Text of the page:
fighting spam and scams on the Internet
"419" Scam – Advance Fee / Fake Lottery Scam
The so-called "419" scam is a type of fraud dominated by criminals from Nigeria and other countries in Africa. Victims of the scam are promised a large amount of money, such as a lottery prize, inheritance, money sitting in some bank account, etc.
Victims never receive this non-existent fortune but are tricked into sending their money to the criminals, who remain anonymous. They hide their real identity and location by using fake names and fake postal addresses as well as communicating via anonymous free email accounts and mobile phones.
Keep in mind that scammers DO NOT use their real names when defrauding people.
The criminals either abuse names of real people or companies or invent names or addresses.
Any real people or companies mentioned below have NO CONNECTION to the scammers!
Read more about such scams here or in our 419 FAQ. Use the Scam-O-Matic to verify suspect emails.
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Some comments by the Scam-O-Matic about the following email:
- This email uses a separate reply address that is different from the sender address. Spammers use this to get replies even when the original spam sending accounts have been shut down. Also, sometimes the sender addresses are legitimate looking but fake and only the reply address is actually an email account controlled by the scammers.
- The following phrases in this message should put you on alert:
- "consignment " (they want you to be blinded by the prospect of quick money, but the only money that ever changes hands in 419 scams is from you to the criminals)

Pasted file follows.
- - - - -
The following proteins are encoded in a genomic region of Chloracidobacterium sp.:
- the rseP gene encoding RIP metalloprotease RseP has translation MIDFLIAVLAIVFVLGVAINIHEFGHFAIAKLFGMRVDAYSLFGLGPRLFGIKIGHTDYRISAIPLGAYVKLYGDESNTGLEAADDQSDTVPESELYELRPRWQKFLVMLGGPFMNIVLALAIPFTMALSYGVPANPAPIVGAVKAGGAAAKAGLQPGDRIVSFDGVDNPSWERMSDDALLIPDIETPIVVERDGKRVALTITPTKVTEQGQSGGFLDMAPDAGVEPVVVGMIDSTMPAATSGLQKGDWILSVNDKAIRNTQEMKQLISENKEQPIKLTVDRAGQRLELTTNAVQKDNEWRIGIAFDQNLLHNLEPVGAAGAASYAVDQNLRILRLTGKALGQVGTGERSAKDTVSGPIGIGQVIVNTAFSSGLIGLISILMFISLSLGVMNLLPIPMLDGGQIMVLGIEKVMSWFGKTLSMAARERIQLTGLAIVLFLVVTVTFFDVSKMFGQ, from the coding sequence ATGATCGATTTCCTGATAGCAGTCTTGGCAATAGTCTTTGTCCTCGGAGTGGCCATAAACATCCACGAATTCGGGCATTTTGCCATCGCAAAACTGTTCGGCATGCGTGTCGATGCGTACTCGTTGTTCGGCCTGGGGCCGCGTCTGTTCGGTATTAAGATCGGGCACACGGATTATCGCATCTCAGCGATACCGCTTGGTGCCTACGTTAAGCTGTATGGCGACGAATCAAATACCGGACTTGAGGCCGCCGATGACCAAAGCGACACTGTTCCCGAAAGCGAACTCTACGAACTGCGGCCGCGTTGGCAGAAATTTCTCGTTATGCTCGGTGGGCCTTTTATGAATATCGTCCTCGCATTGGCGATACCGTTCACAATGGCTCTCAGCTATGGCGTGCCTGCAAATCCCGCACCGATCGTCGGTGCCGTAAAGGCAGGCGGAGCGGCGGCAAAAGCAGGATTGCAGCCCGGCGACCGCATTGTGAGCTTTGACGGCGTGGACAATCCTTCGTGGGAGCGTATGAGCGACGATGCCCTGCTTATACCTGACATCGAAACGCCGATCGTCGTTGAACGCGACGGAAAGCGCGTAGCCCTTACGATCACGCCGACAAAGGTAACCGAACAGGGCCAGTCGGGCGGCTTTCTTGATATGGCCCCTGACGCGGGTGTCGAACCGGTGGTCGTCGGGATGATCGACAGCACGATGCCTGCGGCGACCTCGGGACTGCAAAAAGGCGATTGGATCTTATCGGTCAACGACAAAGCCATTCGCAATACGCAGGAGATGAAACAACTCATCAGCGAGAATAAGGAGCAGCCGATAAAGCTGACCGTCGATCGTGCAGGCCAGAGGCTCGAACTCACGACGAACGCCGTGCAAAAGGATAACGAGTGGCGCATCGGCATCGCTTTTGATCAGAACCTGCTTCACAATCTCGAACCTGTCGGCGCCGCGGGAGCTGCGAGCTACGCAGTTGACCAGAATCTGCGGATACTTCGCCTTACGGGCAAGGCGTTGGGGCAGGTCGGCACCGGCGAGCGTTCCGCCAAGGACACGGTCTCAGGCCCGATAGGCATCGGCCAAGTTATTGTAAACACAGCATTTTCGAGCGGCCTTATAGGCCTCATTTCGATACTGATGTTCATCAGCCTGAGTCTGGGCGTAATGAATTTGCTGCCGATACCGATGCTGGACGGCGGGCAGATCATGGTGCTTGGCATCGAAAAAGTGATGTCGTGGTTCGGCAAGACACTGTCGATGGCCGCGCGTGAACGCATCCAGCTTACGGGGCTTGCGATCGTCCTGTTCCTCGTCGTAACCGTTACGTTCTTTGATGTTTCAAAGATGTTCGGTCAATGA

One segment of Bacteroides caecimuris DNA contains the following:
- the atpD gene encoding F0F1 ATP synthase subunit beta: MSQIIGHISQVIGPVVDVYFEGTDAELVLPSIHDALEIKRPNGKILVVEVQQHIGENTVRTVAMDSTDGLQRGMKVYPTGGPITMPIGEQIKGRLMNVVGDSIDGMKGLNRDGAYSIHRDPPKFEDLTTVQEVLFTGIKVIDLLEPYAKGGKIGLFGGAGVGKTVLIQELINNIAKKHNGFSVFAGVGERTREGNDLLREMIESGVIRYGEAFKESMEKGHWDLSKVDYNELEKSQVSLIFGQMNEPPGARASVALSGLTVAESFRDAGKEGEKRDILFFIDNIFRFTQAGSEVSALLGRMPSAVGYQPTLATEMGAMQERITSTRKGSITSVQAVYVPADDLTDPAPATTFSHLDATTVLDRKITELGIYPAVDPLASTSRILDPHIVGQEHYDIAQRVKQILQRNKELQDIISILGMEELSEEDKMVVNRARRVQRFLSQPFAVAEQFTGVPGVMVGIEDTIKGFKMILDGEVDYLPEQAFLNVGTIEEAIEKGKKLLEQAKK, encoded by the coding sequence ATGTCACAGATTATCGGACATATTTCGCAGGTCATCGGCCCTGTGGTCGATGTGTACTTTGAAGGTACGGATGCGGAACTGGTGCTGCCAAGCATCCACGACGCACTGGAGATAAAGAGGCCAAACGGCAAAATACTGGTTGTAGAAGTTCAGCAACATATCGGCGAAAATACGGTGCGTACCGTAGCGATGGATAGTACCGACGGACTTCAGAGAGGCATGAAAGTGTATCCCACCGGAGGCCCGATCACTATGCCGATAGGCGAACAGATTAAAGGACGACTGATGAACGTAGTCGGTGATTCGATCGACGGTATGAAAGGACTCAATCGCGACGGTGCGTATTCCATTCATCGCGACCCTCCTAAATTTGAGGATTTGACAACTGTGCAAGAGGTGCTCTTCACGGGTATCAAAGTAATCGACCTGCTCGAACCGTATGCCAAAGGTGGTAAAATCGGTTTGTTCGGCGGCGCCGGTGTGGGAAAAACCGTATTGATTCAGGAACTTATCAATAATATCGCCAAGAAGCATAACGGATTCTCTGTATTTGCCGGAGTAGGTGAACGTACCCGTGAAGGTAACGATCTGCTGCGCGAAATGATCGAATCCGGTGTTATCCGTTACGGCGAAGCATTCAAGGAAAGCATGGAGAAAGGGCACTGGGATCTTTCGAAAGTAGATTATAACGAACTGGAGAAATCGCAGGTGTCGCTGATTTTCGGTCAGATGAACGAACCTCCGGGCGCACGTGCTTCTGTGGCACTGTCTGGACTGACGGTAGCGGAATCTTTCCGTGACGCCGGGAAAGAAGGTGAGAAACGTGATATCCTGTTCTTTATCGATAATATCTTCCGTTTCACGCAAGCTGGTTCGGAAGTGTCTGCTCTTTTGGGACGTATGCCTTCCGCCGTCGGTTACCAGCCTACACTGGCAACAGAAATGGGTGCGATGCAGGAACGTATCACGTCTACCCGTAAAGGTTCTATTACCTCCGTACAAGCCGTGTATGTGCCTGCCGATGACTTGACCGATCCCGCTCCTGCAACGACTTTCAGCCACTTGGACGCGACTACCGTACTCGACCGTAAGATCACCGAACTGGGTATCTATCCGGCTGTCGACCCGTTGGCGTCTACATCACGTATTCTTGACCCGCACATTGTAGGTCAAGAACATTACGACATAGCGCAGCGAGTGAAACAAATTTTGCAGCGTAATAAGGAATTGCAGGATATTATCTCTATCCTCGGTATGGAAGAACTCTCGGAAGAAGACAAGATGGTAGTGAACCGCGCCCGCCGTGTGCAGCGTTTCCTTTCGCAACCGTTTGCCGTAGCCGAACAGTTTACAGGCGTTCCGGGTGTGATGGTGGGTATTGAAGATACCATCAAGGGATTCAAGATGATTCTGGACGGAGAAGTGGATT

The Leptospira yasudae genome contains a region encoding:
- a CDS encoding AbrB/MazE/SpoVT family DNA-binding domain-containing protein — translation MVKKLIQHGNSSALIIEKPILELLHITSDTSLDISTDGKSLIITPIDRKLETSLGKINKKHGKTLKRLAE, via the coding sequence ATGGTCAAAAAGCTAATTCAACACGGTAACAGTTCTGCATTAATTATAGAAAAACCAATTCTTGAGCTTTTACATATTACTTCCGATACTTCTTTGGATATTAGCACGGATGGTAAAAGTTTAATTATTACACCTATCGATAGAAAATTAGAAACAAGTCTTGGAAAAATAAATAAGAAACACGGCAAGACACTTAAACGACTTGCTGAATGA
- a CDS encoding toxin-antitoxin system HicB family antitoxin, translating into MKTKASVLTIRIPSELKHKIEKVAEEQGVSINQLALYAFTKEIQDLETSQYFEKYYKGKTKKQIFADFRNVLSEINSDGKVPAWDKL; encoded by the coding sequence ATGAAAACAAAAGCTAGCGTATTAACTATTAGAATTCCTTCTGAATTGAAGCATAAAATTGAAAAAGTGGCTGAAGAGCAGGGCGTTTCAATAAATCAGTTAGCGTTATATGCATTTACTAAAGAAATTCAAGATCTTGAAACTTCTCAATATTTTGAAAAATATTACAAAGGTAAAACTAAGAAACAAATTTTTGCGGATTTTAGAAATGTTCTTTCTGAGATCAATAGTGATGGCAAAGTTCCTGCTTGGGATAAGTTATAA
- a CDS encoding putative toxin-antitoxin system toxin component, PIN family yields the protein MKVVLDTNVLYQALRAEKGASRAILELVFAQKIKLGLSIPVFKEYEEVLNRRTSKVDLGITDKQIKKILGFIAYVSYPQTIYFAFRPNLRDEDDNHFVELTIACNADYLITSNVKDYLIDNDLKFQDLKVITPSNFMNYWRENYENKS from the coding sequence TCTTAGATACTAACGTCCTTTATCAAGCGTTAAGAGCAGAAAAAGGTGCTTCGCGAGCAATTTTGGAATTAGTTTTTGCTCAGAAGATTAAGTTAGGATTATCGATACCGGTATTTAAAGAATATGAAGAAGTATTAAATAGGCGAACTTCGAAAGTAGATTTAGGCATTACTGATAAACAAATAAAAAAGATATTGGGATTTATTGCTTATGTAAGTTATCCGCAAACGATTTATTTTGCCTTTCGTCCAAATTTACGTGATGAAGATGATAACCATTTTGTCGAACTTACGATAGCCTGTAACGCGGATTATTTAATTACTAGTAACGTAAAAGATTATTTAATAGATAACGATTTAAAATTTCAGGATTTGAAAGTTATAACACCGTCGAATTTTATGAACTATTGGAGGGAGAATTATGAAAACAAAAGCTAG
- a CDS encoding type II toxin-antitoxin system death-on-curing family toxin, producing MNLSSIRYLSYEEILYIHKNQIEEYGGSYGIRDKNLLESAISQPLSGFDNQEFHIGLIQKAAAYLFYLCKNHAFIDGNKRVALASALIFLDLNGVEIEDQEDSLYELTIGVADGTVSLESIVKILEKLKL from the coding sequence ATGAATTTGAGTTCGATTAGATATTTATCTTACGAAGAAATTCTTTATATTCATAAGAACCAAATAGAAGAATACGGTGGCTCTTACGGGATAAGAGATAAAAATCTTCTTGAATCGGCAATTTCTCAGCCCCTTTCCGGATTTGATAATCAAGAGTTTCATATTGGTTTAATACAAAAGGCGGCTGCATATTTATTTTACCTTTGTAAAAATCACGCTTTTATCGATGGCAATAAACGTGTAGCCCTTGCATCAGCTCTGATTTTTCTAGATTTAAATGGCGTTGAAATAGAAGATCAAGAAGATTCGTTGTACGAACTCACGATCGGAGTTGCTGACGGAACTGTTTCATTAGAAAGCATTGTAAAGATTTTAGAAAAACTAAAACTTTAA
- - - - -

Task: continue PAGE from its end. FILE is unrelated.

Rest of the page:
- "million dollars" (they want you to be blinded by the prospect of quick money, but the only money that ever changes hands in 419 scams is from you to the criminals)
- "a diplomat " ("diplomats" who perform deliveries of cash or other valuables to you only exist in 419 scams)
- This email message is a 419 scam. Please see our 419 FAQ for more details on such scams.
- This email lists free webmail addresses. Use of such addresses is typical for scams. Lotteries, banks and any but the smallest of companies do not normally use such addresses. Criminals use them to anonymously send and receive email at Internet cafes.
- email@example.com (AOL; can be used from anywhere worldwide)
Fraud email example:
From: "Oliver Edwards"<firstname.lastname@example.org>
Date: Wed, 10 Dec 2014 14:20:50 +0700
Subject: Unclaimed Package
I am Oliver Edwards, head officer Storage unit at Hartsfield-Jackson
international Airport Atlanta Georgia. I have contacted you concerning
an abandoned consignment box which I discovered in our storage house and
the x-ray scan report box revealed some US dollar bill in it which could
be approximately two million dollars. The baggage was abandoned by a
diplomat from London who was on transit to your city due to his
inability to pay the diplomatic baggage non-inspection fee of two
thousand and nine hundred dollars and the official paper of the baggage
indicates your name, your address and your email address.
For me to confirm you as the recipient, you are to email me your full
names,your full address, your telephone number and the nearest airport
close to you to cross-check if it corresponds with the details on the
official document. All communication must be held extremely confidential
because I have taken it upon myself to contact you personally about this
abandoned baggage so that we can transact it as a deal since it has not
yet been returned to the United States Treasury Department as unclaimed
delivery.Once I confirm you as the recipient,I will pay the
non-inspection fee of two thousand and nine hundred dollars and arrange
for the baggage to be delivered to your door-step or I can bring it
myself to ensure a successful delivery but you have to assure me of 20%
of the total money in the baggage.
I can get everything concluded within 48hrs upon your acceptance and
proceed to your address for delivery. Do send the required details to my
private email address ( email@example.com )
I will give you a call when I get your response.